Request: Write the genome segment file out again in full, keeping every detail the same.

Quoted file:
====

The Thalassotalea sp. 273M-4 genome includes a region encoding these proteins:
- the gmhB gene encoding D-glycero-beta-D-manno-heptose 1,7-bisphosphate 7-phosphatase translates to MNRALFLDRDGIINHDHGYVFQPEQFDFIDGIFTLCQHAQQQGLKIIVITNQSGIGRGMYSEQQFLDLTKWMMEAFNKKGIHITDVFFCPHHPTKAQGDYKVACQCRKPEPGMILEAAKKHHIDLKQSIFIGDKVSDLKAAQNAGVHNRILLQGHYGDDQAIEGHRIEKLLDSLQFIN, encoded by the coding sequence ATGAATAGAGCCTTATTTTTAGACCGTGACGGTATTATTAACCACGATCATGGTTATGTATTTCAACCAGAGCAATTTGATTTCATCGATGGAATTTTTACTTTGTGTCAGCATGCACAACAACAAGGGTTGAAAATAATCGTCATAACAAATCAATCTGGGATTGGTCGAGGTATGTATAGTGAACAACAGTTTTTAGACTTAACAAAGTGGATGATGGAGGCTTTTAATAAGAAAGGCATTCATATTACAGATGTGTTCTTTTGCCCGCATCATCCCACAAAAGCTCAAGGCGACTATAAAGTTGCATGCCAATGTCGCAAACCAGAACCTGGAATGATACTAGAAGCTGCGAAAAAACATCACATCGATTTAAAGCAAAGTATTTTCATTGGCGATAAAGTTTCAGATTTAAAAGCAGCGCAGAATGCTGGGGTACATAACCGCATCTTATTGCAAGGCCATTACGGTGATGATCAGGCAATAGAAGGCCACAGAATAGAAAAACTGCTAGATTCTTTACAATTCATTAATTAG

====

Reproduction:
The Thalassotalea sp. 273M-4 genome includes a region encoding these proteins:
- the gmhB gene encoding D-glycero-beta-D-manno-heptose 1,7-bisphosphate 7-phosphatase translates to MNRALFLDRDGIINHDHGYVFQPEQFDFIDGIFTLCQHAQQQGLKIIVITNQSGIGRGMYSEQQFLDLTKWMMEAFNKKGIHITDVFFCPHHPTKAQGDYKVACQCRKPEPGMILEAAKKHHIDLKQSIFIGDKVSDLKAAQNAGVHNRILLQGHYGDDQAIEGHRIEKLLDSLQFIN, encoded by the coding sequence ATGAATAGAGCCTTATTTTTAGACCGTGACGGTATTATTAACCACGATCATGGTTATGTATTTCAACCAGAGCAATTTGATTTCATCGATGGAATTTTTACTTTGTGTCAGCATGCACAACAACAAGGGTTGAAAATAATCGTCATAACAAATCAATCTGGGATTGGTCGAGGTATGTATAGTGAACAACAGTTTTTAGACTTAACAAAGTGGATGATGGAGGCTTTTAATAAGAAAGGCATTCATATTACAGATGTGTTCTTTTGCCCGCATCATCCCACAAAAGCTCAAGGCGACTATAAAGTTGCATGCCAATGTCGCAAACCAGAACCTGGAATGATACTAGAAGCTGCGAAAAAACATCACATCGATTTAAAGCAAAGTATTTTCATTGGCGATAAAGTTTCAGATTTAAAAGCAGCGCAGAATGCTGGGGTACATAACCGCATCTTATTGCAAGGCCATTACGGTGATGATCAGGCAATAGAAGGCCACAGAATAGAAAAACTGCTAGATTCTTTACAATTCATTAATTAG